Your health care provider is the best resource for treatment and any possible activity restrictions. If you do not have health insurance or a current health care provider, the nurse would be happy to give you a selection of possible resources and/or help you apply for health care. You may ALWAYS go to an emergency room to seek help if your student is having symptoms of a concussion. Please seek medical attention immediately even if you do not have the ability to pay at that time.

    The following is information should NOT be used to diagnose or treat your student. It is given only as a resource for general information about concussions and current information from studies and observations by health care providers and researchers.

    After a concussion, the brain needs time to heal. It's really important to wait until all symptoms of a concussion have cleared up before returning to normal activities. The amount of time someone needs to recover depends on how long the symptoms last. Healthy teens can usually resume their normal activities within a few weeks, but each situation is different. A doctor will monitor the student closely to make sure everything's OK.

    The Brain Injury Association has compiled recommendations for student athletes who sustain concussions. They recommend an evaluation of the student covering mental status, physical activity and neurological tests. The following are their suggested evaluations. There are many possible evaluation resources including a computer generated test. This example is given just to provide an idea of what an evaluation may look like.

    Mental status testing:

    • Orientation – time place, person and how they got injured
    • Concentration – Months of the year in reverse order. Saying numbers in reverse order
    • Memory – Recall of 3 words and 3 objects at 0 and at 5 minutes after the injury. Details of the game they are currently playing. Recent news items they would normally know


    Physical Tests:

    • 40 yard sprint
    • 5 push-ups
    • 5 sit-ups
    • 5 knee-bends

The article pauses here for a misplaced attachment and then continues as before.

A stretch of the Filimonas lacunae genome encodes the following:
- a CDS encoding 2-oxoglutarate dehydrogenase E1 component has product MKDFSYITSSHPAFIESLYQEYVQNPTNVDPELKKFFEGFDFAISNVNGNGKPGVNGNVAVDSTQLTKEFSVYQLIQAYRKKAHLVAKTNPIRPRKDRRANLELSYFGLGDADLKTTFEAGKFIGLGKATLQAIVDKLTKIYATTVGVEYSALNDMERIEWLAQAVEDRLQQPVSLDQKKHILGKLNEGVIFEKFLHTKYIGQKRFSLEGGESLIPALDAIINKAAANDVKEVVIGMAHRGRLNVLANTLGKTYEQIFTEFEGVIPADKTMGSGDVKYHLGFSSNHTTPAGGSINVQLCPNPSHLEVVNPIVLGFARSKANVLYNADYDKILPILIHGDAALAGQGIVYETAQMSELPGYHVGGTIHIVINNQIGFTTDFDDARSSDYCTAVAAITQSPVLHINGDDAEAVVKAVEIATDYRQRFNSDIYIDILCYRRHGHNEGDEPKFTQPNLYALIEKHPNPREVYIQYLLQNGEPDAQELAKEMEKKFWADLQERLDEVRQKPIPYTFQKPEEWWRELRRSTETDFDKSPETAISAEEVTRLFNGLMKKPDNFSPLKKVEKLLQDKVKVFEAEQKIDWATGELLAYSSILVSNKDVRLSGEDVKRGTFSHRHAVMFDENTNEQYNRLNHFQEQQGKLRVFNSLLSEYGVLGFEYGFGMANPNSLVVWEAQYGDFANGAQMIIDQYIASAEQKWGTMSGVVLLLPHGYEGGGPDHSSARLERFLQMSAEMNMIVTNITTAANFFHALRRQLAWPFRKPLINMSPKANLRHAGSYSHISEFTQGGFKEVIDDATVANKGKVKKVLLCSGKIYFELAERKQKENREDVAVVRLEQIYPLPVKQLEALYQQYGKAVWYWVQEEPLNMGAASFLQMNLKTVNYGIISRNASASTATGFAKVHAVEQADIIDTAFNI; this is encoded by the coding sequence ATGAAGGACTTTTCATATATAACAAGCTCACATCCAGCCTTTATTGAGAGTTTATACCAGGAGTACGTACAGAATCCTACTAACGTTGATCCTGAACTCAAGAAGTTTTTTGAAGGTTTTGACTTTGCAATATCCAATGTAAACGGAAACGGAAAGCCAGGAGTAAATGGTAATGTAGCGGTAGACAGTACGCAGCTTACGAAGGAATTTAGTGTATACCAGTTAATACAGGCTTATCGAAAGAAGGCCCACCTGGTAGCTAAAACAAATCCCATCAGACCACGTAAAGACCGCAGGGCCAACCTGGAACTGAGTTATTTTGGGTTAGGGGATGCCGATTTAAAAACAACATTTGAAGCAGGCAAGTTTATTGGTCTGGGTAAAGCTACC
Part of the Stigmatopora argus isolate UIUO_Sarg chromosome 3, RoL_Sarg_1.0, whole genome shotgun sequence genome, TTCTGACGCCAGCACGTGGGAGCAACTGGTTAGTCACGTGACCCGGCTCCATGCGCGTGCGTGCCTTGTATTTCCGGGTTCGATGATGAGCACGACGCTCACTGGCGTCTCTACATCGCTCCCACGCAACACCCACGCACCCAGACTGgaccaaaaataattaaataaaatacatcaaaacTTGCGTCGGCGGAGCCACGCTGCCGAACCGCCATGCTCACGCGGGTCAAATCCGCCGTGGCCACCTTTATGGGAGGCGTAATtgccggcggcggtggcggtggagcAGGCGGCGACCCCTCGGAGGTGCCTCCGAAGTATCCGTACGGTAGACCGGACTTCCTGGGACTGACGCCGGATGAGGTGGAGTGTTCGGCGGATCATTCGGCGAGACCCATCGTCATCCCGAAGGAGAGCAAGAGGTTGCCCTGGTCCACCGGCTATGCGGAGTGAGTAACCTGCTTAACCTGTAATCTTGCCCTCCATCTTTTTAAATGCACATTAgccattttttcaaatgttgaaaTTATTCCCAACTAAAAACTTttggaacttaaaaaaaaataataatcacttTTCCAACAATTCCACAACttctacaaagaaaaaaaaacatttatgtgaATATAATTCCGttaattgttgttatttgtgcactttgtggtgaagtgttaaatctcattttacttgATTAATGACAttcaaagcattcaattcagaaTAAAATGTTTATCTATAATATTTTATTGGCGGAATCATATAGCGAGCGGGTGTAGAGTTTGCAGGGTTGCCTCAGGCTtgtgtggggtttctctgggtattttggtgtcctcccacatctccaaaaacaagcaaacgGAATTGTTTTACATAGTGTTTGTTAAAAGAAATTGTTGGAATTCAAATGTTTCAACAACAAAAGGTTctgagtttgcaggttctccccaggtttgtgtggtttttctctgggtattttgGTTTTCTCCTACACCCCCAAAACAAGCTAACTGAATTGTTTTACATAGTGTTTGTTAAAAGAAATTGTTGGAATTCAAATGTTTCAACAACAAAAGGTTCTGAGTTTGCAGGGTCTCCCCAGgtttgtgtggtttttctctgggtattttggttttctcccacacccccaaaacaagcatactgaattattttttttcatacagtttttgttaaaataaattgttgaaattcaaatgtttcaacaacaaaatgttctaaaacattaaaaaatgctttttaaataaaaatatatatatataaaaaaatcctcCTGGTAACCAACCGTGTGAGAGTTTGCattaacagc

Any appearance of associated symptoms is abnormal, e.g., headache, dizziness, nausea, being bothered by light, blurred or double vision, emotional and/or mental status change

    Neurological Tests:

    • Individual can perform finger-nose-finger exercise
    • Individual can perform tandem walking



    • Individual performs finger-nose-finger exercise with eyes closed
    • Romberg – this is a test that has the student stand with their head tilted slightly back and their eyes closed. They are instructed to say stop when they think 30 seconds has passed after the tester says go. Most adults/high school students that are not impaired will simply count slowly to 30 and come very close to saying stop at exactly 30 seconds.



    • Individual is fully strong in all muscle groups. The tester will have them grip fingers, do some pushing exercises etc.


    Suggestions for when a student athlete may return to play:


    Grade 1

    • Grade 1 Concussion — 15 minutes
    • Multiple Grade 1 concussions — 1 week


    Grade 2

    • Grade 2 concussion — 1 week
    • Multiple Grade 2 concussions — 2 weeks


    Grade 3

    • Grade 3 Concussion — 2 weeks
    • Multiple grade 3 concussions — 1 month or longer based on the decision of the evaluating physician

    There are other opinions that greatly increase the amount of time a student should be out with an initial Grade 1 concussion – minimum of 1 week and Grade 2 for 2 weeks

    The recommendation for multiple concussions was doubled.

    All resources seemed to agree that having more than one concussion especially if they are close in time, greatly increases the negative effects on the brain and prolong recovery.


    Second Impact Syndrome

    Second impact syndrome occurs when the already swollen brain is re-injured and swells further.

    Repeat concussions significantly worsen the long-term outcomes. After a person sustains one concussion, they are 3 times more likely to sustain another compared to those who have never sustained one concussion. The brain has been rendered vulnerable to further injury.

    What may have been a Grade 1 injury now may go to a Grade 2 because the brain has already been injured with a second blow to the head. Headaches, memory loss and difficulty concentrating are much more at risk of happening with a second injury.

    The more concussions a person sustains, the higher the risk for long-term memory functions.

    Sustaining a second concussion within 2 weeks of the first also greatly increases the possibility for more severe symptoms.

    Tests have also been done showing those who have sustained multiple concussions are more likely to get Alzheimer’s Disease 8 years earlier than those who had no known earlier brain injury.



    Brain Injury Association